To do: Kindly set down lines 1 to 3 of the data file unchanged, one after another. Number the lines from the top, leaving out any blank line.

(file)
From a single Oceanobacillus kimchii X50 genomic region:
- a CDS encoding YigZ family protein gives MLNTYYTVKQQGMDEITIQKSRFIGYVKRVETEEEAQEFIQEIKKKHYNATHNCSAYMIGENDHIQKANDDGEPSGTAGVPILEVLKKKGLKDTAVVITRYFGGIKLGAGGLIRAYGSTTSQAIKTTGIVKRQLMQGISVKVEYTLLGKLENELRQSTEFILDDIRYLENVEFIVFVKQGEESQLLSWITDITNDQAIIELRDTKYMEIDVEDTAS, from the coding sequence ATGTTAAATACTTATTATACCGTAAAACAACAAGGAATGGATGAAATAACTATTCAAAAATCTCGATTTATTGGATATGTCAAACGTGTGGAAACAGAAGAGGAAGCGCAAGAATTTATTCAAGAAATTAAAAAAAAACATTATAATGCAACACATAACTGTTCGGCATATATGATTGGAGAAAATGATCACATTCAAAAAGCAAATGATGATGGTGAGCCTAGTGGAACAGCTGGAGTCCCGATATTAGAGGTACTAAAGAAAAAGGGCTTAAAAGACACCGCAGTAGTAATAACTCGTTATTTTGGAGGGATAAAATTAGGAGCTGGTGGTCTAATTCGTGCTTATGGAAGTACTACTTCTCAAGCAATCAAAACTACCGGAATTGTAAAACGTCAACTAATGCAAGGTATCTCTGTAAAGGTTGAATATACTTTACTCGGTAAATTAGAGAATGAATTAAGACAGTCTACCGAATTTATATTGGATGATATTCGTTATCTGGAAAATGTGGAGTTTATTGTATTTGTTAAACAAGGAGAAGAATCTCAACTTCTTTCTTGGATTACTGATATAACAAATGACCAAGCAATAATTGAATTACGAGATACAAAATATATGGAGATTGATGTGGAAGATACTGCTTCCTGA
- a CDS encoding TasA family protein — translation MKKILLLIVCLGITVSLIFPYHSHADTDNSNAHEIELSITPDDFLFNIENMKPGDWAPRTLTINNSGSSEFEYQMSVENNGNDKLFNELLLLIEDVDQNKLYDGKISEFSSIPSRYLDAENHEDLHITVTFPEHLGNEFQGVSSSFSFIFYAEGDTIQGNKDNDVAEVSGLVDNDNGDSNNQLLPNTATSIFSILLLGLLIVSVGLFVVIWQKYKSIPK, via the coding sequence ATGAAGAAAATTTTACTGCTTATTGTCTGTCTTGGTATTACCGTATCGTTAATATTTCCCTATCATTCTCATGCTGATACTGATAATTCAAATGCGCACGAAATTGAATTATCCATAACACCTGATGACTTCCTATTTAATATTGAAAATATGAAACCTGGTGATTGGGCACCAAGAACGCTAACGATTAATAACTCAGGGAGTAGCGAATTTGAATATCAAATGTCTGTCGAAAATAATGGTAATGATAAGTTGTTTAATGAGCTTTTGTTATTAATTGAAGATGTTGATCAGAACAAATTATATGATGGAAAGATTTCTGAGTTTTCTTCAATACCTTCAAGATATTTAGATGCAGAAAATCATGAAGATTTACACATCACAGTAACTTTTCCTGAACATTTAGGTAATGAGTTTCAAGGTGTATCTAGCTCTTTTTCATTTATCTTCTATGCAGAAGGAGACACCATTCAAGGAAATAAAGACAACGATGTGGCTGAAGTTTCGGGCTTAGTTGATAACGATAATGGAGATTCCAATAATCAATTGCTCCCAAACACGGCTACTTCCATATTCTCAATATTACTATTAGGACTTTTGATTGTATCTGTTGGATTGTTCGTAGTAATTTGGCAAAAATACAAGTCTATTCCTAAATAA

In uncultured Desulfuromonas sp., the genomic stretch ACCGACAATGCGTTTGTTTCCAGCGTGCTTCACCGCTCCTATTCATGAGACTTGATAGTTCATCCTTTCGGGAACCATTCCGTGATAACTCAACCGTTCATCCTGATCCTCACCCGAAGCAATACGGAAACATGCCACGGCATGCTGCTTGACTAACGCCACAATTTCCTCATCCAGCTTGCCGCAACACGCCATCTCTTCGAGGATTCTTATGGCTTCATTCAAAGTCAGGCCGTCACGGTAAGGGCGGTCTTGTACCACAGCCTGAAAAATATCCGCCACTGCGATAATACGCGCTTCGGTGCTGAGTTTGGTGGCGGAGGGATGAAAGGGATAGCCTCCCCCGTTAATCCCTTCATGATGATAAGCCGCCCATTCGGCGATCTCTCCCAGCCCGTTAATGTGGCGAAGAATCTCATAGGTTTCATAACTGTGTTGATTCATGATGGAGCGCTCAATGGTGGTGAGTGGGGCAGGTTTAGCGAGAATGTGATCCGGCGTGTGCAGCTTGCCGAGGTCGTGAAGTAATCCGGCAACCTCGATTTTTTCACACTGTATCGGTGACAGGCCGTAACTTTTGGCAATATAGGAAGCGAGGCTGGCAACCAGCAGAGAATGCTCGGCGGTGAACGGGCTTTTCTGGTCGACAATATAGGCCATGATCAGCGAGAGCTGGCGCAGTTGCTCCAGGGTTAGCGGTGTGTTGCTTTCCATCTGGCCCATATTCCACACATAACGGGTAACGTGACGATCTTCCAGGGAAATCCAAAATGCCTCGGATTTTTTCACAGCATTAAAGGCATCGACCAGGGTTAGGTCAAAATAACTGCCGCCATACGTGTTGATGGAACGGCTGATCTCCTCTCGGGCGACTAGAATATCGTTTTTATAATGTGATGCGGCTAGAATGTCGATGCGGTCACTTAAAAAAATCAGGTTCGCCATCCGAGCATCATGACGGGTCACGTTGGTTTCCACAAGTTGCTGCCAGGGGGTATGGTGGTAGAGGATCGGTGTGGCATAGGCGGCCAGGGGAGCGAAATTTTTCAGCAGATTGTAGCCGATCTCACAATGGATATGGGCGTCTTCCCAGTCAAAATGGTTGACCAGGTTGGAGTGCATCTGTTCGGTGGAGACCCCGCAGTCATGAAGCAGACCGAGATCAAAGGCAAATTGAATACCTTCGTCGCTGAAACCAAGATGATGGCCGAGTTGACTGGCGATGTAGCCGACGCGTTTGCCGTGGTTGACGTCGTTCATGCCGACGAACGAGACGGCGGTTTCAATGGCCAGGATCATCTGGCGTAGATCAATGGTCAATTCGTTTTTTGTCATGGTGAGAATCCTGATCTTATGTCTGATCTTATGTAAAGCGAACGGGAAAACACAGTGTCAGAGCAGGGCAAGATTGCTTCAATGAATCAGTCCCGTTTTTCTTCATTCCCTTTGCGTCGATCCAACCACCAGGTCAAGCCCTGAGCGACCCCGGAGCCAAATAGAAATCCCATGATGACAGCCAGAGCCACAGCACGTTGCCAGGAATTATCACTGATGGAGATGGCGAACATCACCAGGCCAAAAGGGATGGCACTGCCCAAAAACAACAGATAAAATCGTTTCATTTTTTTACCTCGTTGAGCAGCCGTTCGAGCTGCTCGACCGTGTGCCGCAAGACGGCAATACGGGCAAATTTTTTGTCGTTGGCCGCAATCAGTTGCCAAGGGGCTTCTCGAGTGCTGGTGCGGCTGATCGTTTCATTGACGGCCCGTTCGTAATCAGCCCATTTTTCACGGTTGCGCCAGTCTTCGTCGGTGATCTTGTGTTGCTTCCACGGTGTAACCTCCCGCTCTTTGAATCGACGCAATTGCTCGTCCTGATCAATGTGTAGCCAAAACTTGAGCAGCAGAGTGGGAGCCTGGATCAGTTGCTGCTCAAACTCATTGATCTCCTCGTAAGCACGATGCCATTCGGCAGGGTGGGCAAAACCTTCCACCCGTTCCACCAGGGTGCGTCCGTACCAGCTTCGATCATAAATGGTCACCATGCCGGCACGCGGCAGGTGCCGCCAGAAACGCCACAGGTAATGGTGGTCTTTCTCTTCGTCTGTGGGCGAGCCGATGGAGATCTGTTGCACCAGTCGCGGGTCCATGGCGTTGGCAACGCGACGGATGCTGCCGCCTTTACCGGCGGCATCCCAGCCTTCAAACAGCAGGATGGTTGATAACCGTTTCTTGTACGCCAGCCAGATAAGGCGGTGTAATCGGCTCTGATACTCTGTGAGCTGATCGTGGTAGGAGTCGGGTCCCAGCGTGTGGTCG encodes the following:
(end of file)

From a single Oceanobacillus kimchii X50 genomic region:
- a CDS encoding YigZ family protein gives MLNTYYTVKQQGMDEITIQKSRFIGYVKRVETEEEAQEFIQEIKKKHYNATHNCSAYMIGENDHIQKANDDGEPSGTAGVPILEVLKKKGLKDTAVVITRYFGGIKLGAGGLIRAYGSTTSQAIKTTGIVKRQLMQGISVKVEYTLLGKLENELRQSTEFILDDIRYLENVEFIVFVKQGEESQLLSWITDITNDQAIIELRDTKYMEIDVEDTAS, from the coding sequence ATGTTAAATACTTATTATACCGTAAAACAACAAGGAATGGATGAAATAACTATTCAAAAATCTCGATTTATTGGATATGTCAAACGTGTGGAAACAGAAGAGGAAGCGCAAGAATTTATTCAAGAAATTAAAAAAAAACATTATAATGCAACACATAACTGTTCGGCATATATGATTGGAGAAAATGATCACATTCAAAAAGCAAATGATGATGGTGAGCCTAGTGGAACAGCTGGAGTCCCGATATTAGAGGTACTAAAGAAAAAGGGCTTAAAAGACACCGCAGTAGTAATAACTCGTTATTTTGGAGGGATAAAATTAGGAGCTGGTGGTCTAATTCGTGCTTATGGAAGTACTACTTCTCAAGCAATCAAAACTACCGGAATTGTAAAACGTCAACTAATGCAAGGTATCTCTGTAAAGGTTGAATATACTTTACTCGGTAAATTAGAGAATGAATTAAGACAGTCTACCGAATTTATATTGGATGATATTCGTTATCTGGAAAATGTGGAGTTTATTGTATTTGTTAAACAAGGAGAAGAATCTCAACTTCTTTCTTGGATTACTGATATAACAAATGACCAAGCAATAATTGAATTACGAGATACAAAATATATGGAGATTGATGTGGAAGATACTGCTTCCTGA
- a CDS encoding TasA family protein — translation MKKILLLIVCLGITVSLIFPYHSHADTDNSNAHEIELSITPDDFLFNIENMKPGDWAPRTLTINNSGSSEFEYQMSVENNGNDKLFNELLLLIEDVDQNKLYDGKISEFSSIPSRYLDAENHEDLHITVTFPEHLGNEFQGVSSSFSFIFYAEGDTIQGNKDNDVAEVSGLVDNDNGDSNNQLLPNTATSIFSILLLGLLIVSVGLFVVIWQKYKSIPK, via the coding sequence ATGAAGAAAATTTTACTGCTTATTGTCTGTCTTGGTATTACCGTATCGTTAATATTTCCCTATCATTCTCATGCTGATACTGATAATTCAAATGCGCACGAAATTGAATTATCCATAACACCTGATGACTTCCTATTTAATATTGAAAATATGAAACCTGGTGATTGGGCACCAAGAACGCTAACGATTAATAACTCAGGGAGTAGCGAATTTGAATATCAAATGTCTGTCGAAAATAATGGTAATGATAAGTTGTTTAATGAGCTTTTGTTATTAATTGAAGATGTTGATCAGAACAAATTATATGATGGAAAGATTTCTGAGTTTTCTTCAATACCTTCAAGATATTTAGATGCAGAAAATCATGAAGATTTACACATCACAGTAACTTTTCCTGAACATTTAGGTAATGAGTTTCAAGGTGTATCTAGCTCTTTTTCATTTATCTTCTATGCAGAAGGAGACACCATTCAAGGAAATAAAGACAACGATGTGGCTGAAGTTTCGGGCTTAGTTGATAACGATAATGGAGATTCCAATAATCAATTGCTCCCAAACACGGCTACTTCCATATTCTCAATATTACTATTAGGACTTTTGATTGTATCTGTTGGATTGTTCGTAGTAATTTGGCAAAAATACAAGTCTATTCCTAAATAA